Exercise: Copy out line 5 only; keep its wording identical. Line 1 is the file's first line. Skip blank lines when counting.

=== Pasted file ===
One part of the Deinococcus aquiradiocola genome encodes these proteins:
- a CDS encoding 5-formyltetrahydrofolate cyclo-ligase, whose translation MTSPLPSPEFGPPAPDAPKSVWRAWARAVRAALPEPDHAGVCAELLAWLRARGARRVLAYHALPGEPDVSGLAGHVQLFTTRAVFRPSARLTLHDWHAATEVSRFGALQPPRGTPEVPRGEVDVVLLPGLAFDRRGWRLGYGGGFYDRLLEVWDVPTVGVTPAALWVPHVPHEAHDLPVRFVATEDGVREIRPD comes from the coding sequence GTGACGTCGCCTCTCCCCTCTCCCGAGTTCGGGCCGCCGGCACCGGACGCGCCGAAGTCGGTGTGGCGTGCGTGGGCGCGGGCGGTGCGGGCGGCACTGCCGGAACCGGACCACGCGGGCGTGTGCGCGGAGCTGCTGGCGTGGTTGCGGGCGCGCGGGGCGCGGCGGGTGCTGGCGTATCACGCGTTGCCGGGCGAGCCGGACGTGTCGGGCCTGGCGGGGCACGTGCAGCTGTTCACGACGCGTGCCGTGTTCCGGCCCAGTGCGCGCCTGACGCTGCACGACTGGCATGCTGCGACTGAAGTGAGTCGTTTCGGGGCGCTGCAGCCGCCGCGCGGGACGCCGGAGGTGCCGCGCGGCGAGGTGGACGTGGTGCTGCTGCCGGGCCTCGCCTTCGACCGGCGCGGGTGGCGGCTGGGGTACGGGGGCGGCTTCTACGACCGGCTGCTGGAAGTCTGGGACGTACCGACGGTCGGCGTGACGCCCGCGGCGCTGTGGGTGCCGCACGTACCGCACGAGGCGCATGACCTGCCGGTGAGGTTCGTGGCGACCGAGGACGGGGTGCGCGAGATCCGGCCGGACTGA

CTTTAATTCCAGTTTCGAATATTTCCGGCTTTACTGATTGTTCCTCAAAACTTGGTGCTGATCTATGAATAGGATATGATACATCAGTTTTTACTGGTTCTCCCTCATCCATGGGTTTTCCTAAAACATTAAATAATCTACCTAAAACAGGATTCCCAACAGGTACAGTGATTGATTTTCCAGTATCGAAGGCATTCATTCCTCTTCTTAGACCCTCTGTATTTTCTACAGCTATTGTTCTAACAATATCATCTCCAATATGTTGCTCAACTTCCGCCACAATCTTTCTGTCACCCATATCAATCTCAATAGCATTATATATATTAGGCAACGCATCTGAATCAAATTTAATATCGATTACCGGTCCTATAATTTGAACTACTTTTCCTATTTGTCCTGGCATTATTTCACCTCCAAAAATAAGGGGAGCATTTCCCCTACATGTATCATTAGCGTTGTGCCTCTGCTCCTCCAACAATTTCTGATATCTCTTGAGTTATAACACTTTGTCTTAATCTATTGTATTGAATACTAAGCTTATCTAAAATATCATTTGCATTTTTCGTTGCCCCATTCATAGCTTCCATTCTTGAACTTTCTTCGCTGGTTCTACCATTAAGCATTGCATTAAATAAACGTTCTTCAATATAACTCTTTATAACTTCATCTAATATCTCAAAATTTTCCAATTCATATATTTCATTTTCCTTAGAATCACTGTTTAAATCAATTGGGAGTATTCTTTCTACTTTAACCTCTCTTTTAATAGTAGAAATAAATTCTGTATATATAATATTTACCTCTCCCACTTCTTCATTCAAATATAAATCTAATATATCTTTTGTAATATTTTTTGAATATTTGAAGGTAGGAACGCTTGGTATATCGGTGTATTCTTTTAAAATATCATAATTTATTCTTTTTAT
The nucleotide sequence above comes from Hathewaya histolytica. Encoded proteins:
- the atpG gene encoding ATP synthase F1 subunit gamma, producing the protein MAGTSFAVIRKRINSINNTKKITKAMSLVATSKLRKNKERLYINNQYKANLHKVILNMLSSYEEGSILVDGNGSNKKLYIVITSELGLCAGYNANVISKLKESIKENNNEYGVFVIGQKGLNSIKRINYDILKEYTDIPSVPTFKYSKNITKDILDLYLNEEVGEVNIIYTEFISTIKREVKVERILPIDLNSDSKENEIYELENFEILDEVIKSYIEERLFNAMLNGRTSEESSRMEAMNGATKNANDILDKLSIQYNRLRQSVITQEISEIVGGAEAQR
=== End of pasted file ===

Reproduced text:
- the atpG gene encoding ATP synthase F1 subunit gamma, producing the protein MAGTSFAVIRKRINSINNTKKITKAMSLVATSKLRKNKERLYINNQYKANLHKVILNMLSSYEEGSILVDGNGSNKKLYIVITSELGLCAGYNANVISKLKESIKENNNEYGVFVIGQKGLNSIKRINYDILKEYTDIPSVPTFKYSKNITKDILDLYLNEEVGEVNIIYTEFISTIKREVKVERILPIDLNSDSKENEIYELENFEILDEVIKSYIEERLFNAMLNGRTSEESSRMEAMNGATKNANDILDKLSIQYNRLRQSVITQEISEIVGGAEAQR